What the Heck Is Going On With the Braves?
The Atlanta Braves are kind of in a funk right now.
After finishing up an 0-8 west coast trip on Wednesday afternoon, the Braves are in the midst of their longest losing streak since April of 2010. And with the Washington Nationals’ walk-off victory over the Mets on Thursday afternoon, Atlanta enters Friday 4.5 games back in the NL East, at 58-56.
They own a run-differential of +3, which is only seventh-best in the National League, and are in a complete free-fall. And while their pitching has been relatively solid this season (their starters’ ERA of 3.44 and bullpen ERA of 3.28 are both 5th-best in the NL), their offense has been brutal, especially compared to last year (NL rank in parenthesis).
|2014||.245 (9)||.309 (8)||.369 (12)||89 (11)||426 (13)||22.2 (13)|
|2013||.249 (T-8)||.321 (6)||.402 (2)||181 (1)||688 (4)||22.6 (15)|
Especially notable are the power numbers, which were so good last year and have fallen off a cliff this year. They fell from 2nd to 12th in slugging percentage, 1st to 11th in home runs, and have seen their isolated power (ISO) fall from 2nd last year (.153) to 11th this year (.124).
So what’s going on here? Who is responsible for this drop-off?
|Player||2013 HR||2014 HR|
Obviously, the 2014 home run totals are incomplete, but are meant to show the pace at which Atlanta players are going yard this year. The Braves are sorely missing the bat of Brian McCann, who signed a free agent contract with the New York Yankees this off-season. While Gattis has been a more-than-capable offensive replacement at the catcher position, the Braves have lost the power output both he and McCann generated together, with Gattis in the outfield.
The continuing decline that led to the release of Dan Uggla also crippled the Braves in the homer department. Last year, through his struggles, Uggla still managed to finish third on the team in homers, with 22. This year, he had two before he was finally released. And barring a hot streak over the last month and a half, Justin Upton will fall short of the 27 he hit last year, and Andrelton Simmons will fall well shy of the 17 he hit in 2013.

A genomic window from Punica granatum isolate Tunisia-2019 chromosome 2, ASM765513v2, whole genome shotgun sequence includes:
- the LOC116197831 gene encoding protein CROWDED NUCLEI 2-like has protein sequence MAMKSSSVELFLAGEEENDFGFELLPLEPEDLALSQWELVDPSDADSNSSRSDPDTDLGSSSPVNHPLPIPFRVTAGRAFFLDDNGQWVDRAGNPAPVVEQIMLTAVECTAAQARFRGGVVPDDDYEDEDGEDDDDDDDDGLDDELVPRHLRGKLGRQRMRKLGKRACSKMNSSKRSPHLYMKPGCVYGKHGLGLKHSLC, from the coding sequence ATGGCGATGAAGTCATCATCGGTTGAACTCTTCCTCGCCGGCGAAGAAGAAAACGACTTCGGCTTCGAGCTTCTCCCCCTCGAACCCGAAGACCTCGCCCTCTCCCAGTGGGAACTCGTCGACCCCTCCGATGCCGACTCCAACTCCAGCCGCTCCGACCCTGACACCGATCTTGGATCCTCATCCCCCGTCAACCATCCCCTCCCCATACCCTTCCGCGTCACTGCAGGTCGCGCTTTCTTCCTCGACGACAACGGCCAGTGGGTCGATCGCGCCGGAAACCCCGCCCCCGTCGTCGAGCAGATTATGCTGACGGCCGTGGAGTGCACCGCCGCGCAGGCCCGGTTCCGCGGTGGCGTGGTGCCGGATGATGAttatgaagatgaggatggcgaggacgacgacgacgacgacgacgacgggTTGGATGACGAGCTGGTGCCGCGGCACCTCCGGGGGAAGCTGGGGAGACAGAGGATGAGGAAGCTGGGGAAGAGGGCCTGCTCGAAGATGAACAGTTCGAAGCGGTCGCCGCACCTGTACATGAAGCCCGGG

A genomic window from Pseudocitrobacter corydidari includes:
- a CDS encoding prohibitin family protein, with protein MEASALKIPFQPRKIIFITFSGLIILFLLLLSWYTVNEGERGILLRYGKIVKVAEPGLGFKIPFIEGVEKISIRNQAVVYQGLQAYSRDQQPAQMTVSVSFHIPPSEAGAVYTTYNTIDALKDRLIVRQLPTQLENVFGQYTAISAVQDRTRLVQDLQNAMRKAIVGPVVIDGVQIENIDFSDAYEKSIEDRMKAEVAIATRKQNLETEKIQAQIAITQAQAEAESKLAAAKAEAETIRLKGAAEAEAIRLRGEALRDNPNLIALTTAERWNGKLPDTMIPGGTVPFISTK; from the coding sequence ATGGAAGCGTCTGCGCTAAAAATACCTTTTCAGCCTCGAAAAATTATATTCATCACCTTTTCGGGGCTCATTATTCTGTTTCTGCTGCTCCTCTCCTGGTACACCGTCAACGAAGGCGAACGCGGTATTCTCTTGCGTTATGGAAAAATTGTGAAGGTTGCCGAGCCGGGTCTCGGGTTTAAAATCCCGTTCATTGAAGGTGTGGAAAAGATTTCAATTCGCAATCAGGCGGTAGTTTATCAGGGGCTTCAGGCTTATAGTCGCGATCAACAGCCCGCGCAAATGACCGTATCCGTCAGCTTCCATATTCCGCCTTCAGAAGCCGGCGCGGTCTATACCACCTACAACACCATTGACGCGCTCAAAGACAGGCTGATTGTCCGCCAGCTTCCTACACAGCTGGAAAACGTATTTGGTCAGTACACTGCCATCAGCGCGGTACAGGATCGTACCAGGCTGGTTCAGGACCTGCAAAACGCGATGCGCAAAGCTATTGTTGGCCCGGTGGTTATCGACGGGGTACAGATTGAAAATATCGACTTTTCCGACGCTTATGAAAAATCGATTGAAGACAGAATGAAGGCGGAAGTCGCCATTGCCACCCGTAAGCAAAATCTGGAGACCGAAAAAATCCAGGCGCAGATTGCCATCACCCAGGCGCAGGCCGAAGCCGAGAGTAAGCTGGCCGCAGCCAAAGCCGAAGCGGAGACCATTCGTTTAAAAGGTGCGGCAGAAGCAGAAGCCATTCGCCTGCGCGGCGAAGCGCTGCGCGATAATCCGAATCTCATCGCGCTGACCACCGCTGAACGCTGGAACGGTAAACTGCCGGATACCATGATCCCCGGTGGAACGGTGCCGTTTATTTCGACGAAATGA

In addition, Atlanta isn’t making up for this loss of power in other areas, with the eighth-worst on-base percentage in the National League and the ninth-worst batting average. They are still among the league’s worst teams in Ks, striking out in 22.2% of their at-bats, 13th out of 15 NL teams.
Three players in particular are having terrible offensive seasons.
As you can see, all three players have nERDs this year in the negative range, meaning their bats are scoring fewer runs over a 27-out game than a league-average player. Simmons’ fWAR is almost entirely built on his legendary defense, and Johnson, who finished 2nd in the NL batting race last year at .321, is not surprisingly having a hard time duplicating that success.
B.J. Upton’s failures are becoming legendary. Since signing a five-year, $75.25 million deal before last season that goes through 2017, he has been a full-fledged anchor around the neck of the franchise.
But Atlanta fans, here’s the good news. Your pitching is still really good, and the Nationals haven’t taken advantage of your team’s struggles. Washington has gone just 5-5 in their last 10, despite having the league’s best run differential at +79. And at just 4.5 games back, our projections say the Braves still have a 21.3% chance of making the playoffs and an 11.8% chance of winning the division.
It’s not a slam dunk, but they’re still in the mix for both the NL East crown or one of the two wild cards.
As long as they start hitting the ball.